I ordered a Cognito PISK3008 kit and wanted to have the shop installing my Kelderman install it. They didn’t have time (or supposedly tools) to complete the install, so I tackled it myself today.
It consists of three brackets (you only use two, one is an alternate to address inconsistent factory parts) that you put under the pitman and idler arms to provide more support for them and keep the center link from moving forward/aft, addressing a design flaw that is exacerbated by larger or heavier than factory tires.
The parts look simple but getting them in and reinstalling everything is a fairly large job. I had to order some special tools – 30 and 46mm wrenches, and a pair of 15/16″ wrenches – and use some of the massive sockets I’ve already accumulated to do the work. I decided to test out my impact and was using it on everything (works great!) but when driving one of the shank nuts (gold, above) through the ball joint at the end of the bracket and onto the drag link it bolts onto I over-tightened it and caused it to crush and swell out. I removed it, and had to hammer it out with an old socket to get it apart (usually moves freely). After mulling over it for a while, and determining that there is no way it actually relies on the ability to move freely there, I decided to reinstall it with plenty of thread locker to hold it in place and torqued it to the appropriate specs. I’ll keep an eye on it and order a replacement ($11 for the part, but nearly $20 for ground shipping) if I think it will be needed.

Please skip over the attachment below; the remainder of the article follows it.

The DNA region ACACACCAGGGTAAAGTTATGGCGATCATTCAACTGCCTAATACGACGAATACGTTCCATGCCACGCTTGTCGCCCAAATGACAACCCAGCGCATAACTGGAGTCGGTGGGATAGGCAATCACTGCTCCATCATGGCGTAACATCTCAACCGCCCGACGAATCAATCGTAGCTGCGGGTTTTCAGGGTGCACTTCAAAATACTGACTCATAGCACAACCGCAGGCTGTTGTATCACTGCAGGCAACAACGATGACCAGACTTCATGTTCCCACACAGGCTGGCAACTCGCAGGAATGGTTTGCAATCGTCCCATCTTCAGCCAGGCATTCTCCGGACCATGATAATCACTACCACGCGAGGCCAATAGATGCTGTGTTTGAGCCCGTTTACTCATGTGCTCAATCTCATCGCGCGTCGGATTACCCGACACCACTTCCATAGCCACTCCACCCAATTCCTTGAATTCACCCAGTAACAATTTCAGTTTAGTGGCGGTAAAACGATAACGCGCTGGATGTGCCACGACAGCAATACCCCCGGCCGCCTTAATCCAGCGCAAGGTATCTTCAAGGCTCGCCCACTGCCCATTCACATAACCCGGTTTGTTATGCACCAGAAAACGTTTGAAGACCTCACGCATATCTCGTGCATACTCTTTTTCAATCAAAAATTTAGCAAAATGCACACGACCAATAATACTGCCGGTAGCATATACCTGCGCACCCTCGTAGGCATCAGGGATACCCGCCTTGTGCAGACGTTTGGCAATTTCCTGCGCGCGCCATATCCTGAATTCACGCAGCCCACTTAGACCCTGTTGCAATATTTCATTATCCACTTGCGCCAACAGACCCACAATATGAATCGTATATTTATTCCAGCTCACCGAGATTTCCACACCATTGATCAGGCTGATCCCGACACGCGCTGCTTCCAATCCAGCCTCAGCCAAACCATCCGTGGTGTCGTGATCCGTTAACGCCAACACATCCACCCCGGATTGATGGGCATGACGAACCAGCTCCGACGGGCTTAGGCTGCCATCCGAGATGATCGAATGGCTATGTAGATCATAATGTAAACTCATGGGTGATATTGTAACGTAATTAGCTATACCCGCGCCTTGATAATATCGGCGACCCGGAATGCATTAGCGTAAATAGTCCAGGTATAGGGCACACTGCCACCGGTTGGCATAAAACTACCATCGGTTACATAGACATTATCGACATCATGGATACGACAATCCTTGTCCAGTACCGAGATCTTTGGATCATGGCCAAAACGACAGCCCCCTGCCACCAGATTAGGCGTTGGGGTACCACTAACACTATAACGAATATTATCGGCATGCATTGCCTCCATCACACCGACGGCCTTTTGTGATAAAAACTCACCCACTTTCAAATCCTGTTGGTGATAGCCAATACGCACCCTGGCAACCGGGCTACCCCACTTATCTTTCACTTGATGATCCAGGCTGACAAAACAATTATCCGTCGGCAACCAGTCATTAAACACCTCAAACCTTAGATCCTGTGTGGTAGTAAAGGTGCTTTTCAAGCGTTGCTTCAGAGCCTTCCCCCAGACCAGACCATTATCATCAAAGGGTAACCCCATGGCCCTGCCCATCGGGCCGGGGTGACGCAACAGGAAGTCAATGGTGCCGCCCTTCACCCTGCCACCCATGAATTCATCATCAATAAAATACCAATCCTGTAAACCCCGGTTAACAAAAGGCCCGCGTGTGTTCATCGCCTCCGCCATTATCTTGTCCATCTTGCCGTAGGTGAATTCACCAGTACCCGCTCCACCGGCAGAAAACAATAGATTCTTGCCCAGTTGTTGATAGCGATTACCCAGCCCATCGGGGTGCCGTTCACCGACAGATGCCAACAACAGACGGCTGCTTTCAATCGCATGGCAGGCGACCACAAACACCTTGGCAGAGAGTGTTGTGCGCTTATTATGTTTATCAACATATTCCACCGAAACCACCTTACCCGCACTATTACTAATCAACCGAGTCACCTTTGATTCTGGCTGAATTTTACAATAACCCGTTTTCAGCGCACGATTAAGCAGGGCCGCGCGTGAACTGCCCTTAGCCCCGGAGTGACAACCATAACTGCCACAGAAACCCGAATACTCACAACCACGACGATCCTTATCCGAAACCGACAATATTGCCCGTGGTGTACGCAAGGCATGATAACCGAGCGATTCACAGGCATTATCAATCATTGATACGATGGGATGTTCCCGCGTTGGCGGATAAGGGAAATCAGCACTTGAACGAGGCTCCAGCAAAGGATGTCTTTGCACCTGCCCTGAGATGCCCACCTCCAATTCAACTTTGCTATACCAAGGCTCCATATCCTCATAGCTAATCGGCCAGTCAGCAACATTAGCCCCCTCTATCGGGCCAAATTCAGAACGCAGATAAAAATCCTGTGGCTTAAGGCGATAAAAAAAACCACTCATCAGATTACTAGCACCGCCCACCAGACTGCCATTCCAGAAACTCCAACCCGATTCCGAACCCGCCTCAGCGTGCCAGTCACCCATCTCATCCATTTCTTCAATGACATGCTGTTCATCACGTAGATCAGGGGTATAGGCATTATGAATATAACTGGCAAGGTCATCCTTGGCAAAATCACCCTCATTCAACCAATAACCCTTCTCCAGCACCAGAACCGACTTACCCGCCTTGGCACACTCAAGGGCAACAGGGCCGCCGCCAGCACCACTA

The main purpose of the kit is to prevent premature wear of the pitman and idler arms, but one of the other things it does is firm up the steering. The factory steering has a lot of play in it and is subject to bump steer, so I had a steering stabilizer installed to help that when doing the front level. The steering was improved, but there was still a lot of room for improvement. I retained the steering stabilizer but had to move it down to underneath the bracket (they interfere with one another). After installing the PISK the steering wheel feels much tighter and resistant to irregularities in the road. It’s another instance where aftermarket parts fix what GM should have done to begin with.
That being said, I’d still buy a GM over a Ford or Dodge diesel any day. They all have their shortcomings, and I still think GM is the best of the bunch.
Suspension/ wheel upgrades are now 100% complete. Overall, I feel it was worth it and am very happy with the results.